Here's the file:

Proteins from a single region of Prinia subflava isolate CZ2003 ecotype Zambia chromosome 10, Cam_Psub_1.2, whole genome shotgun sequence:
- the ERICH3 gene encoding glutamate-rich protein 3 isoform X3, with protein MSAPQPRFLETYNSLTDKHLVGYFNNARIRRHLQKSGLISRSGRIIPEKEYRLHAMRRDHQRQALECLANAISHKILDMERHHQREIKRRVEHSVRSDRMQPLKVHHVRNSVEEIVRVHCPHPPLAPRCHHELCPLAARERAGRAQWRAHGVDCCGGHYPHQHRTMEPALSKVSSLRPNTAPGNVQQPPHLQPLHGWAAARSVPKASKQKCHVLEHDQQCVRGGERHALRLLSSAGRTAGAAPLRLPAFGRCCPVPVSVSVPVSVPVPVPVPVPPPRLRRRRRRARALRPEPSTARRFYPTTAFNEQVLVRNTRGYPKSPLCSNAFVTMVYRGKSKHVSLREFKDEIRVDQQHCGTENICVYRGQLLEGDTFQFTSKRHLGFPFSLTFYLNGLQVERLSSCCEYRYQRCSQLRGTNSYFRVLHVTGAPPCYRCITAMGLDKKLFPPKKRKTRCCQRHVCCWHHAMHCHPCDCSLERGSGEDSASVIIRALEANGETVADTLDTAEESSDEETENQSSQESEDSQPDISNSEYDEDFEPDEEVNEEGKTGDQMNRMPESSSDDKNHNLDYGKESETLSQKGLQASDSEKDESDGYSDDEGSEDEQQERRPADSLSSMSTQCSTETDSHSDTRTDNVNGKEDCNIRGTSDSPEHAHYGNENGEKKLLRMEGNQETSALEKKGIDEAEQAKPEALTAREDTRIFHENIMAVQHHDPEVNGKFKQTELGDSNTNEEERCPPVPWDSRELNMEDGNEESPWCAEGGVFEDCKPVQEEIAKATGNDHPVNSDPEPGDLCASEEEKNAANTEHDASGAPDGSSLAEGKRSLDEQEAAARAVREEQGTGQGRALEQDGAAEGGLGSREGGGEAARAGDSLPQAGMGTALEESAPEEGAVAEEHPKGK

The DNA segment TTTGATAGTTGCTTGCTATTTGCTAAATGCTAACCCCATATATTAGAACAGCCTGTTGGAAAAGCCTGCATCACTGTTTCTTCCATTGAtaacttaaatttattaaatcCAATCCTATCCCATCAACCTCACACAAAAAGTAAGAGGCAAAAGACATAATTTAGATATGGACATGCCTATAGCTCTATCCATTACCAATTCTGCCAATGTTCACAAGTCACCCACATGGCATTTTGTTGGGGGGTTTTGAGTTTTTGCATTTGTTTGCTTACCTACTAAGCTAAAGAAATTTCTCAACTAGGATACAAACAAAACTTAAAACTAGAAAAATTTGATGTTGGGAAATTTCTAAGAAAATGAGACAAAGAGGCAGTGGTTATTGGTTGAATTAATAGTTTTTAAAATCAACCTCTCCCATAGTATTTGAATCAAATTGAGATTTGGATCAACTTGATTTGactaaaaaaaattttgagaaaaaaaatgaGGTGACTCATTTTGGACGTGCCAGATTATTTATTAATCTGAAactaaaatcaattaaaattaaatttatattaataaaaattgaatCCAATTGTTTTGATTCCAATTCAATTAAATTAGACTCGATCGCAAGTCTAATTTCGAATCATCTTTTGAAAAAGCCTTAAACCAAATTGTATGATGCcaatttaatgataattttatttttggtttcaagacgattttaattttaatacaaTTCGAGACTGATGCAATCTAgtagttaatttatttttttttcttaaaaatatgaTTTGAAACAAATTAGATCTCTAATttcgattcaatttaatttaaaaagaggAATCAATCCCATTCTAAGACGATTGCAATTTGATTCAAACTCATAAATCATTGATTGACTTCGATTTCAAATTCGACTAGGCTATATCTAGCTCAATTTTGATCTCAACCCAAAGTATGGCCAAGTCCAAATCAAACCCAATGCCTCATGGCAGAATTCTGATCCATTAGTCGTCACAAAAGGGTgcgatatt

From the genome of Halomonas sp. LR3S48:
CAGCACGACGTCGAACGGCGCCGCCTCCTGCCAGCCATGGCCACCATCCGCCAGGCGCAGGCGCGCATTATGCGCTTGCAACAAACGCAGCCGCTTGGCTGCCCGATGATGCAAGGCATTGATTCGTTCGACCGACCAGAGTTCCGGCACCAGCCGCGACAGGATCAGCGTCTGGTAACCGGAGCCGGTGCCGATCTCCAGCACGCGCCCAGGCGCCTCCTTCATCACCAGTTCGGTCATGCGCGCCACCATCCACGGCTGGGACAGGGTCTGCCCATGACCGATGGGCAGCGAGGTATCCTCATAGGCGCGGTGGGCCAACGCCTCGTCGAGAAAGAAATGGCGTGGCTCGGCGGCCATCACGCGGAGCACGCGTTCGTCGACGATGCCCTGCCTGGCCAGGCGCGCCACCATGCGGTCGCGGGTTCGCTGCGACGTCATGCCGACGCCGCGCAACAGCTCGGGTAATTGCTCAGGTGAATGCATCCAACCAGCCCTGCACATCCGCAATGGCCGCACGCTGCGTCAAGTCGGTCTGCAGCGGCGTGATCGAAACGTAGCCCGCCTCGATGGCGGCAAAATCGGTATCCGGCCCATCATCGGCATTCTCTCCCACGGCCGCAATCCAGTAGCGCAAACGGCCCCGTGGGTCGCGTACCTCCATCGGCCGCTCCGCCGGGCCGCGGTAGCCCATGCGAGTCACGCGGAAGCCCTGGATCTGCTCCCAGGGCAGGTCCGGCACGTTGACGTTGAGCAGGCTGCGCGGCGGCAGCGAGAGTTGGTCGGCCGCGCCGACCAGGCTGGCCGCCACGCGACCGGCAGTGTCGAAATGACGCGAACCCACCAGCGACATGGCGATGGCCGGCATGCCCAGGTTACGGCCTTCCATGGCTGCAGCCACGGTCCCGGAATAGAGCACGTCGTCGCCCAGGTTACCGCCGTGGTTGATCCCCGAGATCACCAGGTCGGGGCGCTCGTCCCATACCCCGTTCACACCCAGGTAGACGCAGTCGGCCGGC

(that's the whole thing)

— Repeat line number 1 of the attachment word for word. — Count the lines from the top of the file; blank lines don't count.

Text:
Proteins from a single region of Prinia subflava isolate CZ2003 ecotype Zambia chromosome 10, Cam_Psub_1.2, whole genome shotgun sequence: